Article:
The female TB Ward at Beatrice Road Infectious Diseases Hospital was hundred metres away from the male TB Ward. Separating the two, were the Children’s Ward, the Out-Patients Department (OPD) and the visitors’ toilets.That morning of the 20th of December 2003, James gathered his guts and went to the female TB Ward during the visiting hour. He wanted to propose love to Mary Teams.
Mary, 20, was an extremely gorgeous woman. She was of medium build with a supple yellowish skin. Barely a year after her husband Simon Grand, 25- a motor mechanic by profession- had been found guilty of car theft and sentenced to two years in prison, she contacted pulmonary tuberculosis from a work-mate at a construction site.
‘Good morning Mary,’ James said as he took out a soiled handkerchief from the breast pocket of his leather jacket. He blew his nose making an irritating sound.
‘Excuse me,’ he said.
Removing her right hand from under blankets and extending it to shake hands with him, she replied, ‘Morning. How come it’s too cold today? Is it raining outside?
‘It’s not raining. Get up and let’s get some fresh air, stretching our legs outside,’ he responded.
With great difficulty, Mary got up from her bed and stood up. As soon as she was on her legs, she couldn’t balance well and was about to fall when James supported her.
He got the first chance to get his body as close to hers as possible.
‘Thank you James,’ she said in a soft voice.
A few silent seconds slipped by.
‘My legs are painful,’ she broke the silence.
When they were at the door, a very cold wind whistled past the area. Both began to cough deeply and noisily. They turned back and moved to her bed. The two sat on the bed and started telling each other general stories.
Gradually, the general talk transformed into love talk. Moving his rough cracked fingers on her back, he told her, ‘You are very beautiful, Mary.’
‘Don’t flatter me dear,’ she uttered in a low romantic voice.
‘I’m married. Didn’t I tell you the day we first met?’
‘We are mend for each other. God drew us from distant places we were living, separated us- in different ways-from our loved ones who now no longer visit us, brought us together in suffering and made us feel for each other like we do. Do you want to despise the will of the Almighty, darling?’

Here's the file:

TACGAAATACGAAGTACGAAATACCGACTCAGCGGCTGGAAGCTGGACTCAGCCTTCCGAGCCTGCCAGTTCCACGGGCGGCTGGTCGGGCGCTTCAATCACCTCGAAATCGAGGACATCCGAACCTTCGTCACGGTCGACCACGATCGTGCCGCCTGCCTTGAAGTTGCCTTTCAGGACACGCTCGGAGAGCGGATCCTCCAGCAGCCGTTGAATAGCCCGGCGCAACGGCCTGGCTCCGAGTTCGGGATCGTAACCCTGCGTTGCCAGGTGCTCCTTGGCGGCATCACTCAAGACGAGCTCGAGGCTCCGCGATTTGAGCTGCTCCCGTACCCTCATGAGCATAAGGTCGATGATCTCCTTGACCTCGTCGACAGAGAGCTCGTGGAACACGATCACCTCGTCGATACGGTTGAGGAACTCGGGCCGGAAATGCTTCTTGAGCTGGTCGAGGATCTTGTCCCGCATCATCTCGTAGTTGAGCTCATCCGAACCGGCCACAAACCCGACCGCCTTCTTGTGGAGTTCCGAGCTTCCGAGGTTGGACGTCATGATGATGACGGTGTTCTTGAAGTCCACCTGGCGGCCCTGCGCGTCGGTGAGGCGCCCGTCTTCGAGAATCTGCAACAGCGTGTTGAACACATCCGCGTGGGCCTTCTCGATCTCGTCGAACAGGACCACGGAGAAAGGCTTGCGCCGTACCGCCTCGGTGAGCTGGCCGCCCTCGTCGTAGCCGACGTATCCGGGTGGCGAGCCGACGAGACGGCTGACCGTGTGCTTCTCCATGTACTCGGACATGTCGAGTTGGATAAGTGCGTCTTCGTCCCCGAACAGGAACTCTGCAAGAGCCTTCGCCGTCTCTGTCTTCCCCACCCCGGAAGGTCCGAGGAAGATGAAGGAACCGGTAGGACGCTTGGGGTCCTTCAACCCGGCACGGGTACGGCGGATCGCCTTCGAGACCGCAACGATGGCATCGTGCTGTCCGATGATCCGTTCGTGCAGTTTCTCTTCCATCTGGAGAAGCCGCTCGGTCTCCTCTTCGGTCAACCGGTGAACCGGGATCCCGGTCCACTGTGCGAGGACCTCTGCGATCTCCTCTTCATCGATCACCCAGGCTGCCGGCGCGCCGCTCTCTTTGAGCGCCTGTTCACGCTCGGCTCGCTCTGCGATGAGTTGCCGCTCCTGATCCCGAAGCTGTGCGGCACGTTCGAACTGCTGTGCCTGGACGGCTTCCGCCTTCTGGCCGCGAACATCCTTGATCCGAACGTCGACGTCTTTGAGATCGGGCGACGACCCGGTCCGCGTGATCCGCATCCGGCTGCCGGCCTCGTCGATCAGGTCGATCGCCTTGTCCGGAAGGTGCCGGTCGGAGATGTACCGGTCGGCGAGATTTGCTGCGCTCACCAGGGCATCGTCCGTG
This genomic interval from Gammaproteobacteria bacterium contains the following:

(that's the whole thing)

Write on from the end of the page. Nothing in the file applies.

‘No. But we are patients here,’ she replied tucking her little body in the blanket, revealing the upper part of her thighs.
The bell to mark the end of the visiting hour rang. All visitors went out of the ward and James was the last one to go. Before leaving, he kissed her good-bye.
Mary remained with a lot of questions gyrating in her mind. Does this man mean it when he says he loves me? Why me in particular? Am I more beautiful than all those young nurses and student nurses I see around? What did he mean when he said God separated us from our loved ones?
She thought about how she felt when he kissed her on her lips. ‘Yes! Yes! That’s a real man,’ she serenely said to herself.
With the eyes of her imagination, she saw herself and James on their wedding day soon after being discharged from hospital. She heard the ululation, whistling and sound of drums after the priest had said, ‘May the groom kiss the bride.’ Smiling, she quietly said to herself, ‘That will be my happiest day on earth,’ and fell into a deep sleep.
For the few months that followed, James and Mary made love in the public toilets on most evenings soon after the visiting hour. They were never caught because these
toilets were used by visitors who would have gone to their homes by then.
One day, the two were not in their beds when the doctors and nurses went around examining patients, collecting specimens and giving medicines. On being asked where they had been, James quickly answered, ‘A relative of ours was with us at the tuck shop.’ No further questions were asked.
After sharing love with Mary for three months, James passed away. Mary was two months pregnant. Four months after James’ death, she was discharged from hospital.
The same day she went out of hospital, her husband, Simon was released from jail.
On seeing that his wife was pregnant, Simon became very angry.
‘What’s this I’m seeing?’ he asked. ‘Is this you my wife? Is this you, Mary, who betrayed me like this?
Mary kept her mouth shut. Neither had she talked to anyone about her pregnancy, nor expected her husband to come home that day. She felt embarrassed. She wished she could dissolve in the drizzle.
Overcome by anger and depression, James went out by night that day and hanged himself in the orchard. He left a note written, ‘Live in peace, Mary.’
Zex Thompson, New York , USA
God Healed My Ankle‘No growth obtained after 24 hours of incubation.’ The laboratory test results read.
'This means we have not been able to find any bacterial infection,' Doctor Fish explained.
I felt a twinge of extra pain on my ankle. Suddenly, I felt a prickling sensation at the back of my head. Questions started to gyrate in my mind. How are they going to treat the wound then? Will it ever heal? What's that mischievous bug eating my ankle?